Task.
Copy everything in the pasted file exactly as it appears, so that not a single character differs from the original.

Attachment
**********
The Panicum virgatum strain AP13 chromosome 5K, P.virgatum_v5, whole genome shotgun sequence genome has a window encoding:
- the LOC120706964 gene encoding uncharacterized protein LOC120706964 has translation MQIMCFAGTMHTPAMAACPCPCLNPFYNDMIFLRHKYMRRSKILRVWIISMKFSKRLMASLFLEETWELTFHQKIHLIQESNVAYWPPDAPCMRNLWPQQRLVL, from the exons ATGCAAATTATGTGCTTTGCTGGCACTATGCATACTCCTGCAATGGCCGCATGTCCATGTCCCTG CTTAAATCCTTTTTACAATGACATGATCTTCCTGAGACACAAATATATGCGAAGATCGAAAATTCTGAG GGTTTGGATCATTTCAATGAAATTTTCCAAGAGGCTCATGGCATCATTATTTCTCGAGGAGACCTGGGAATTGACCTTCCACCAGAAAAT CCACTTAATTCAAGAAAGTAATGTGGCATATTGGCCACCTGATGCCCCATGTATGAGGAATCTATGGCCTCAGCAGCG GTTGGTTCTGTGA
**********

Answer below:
The Panicum virgatum strain AP13 chromosome 5K, P.virgatum_v5, whole genome shotgun sequence genome has a window encoding:
- the LOC120706964 gene encoding uncharacterized protein LOC120706964 has translation MQIMCFAGTMHTPAMAACPCPCLNPFYNDMIFLRHKYMRRSKILRVWIISMKFSKRLMASLFLEETWELTFHQKIHLIQESNVAYWPPDAPCMRNLWPQQRLVL, from the exons ATGCAAATTATGTGCTTTGCTGGCACTATGCATACTCCTGCAATGGCCGCATGTCCATGTCCCTG CTTAAATCCTTTTTACAATGACATGATCTTCCTGAGACACAAATATATGCGAAGATCGAAAATTCTGAG GGTTTGGATCATTTCAATGAAATTTTCCAAGAGGCTCATGGCATCATTATTTCTCGAGGAGACCTGGGAATTGACCTTCCACCAGAAAAT CCACTTAATTCAAGAAAGTAATGTGGCATATTGGCCACCTGATGCCCCATGTATGAGGAATCTATGGCCTCAGCAGCG GTTGGTTCTGTGA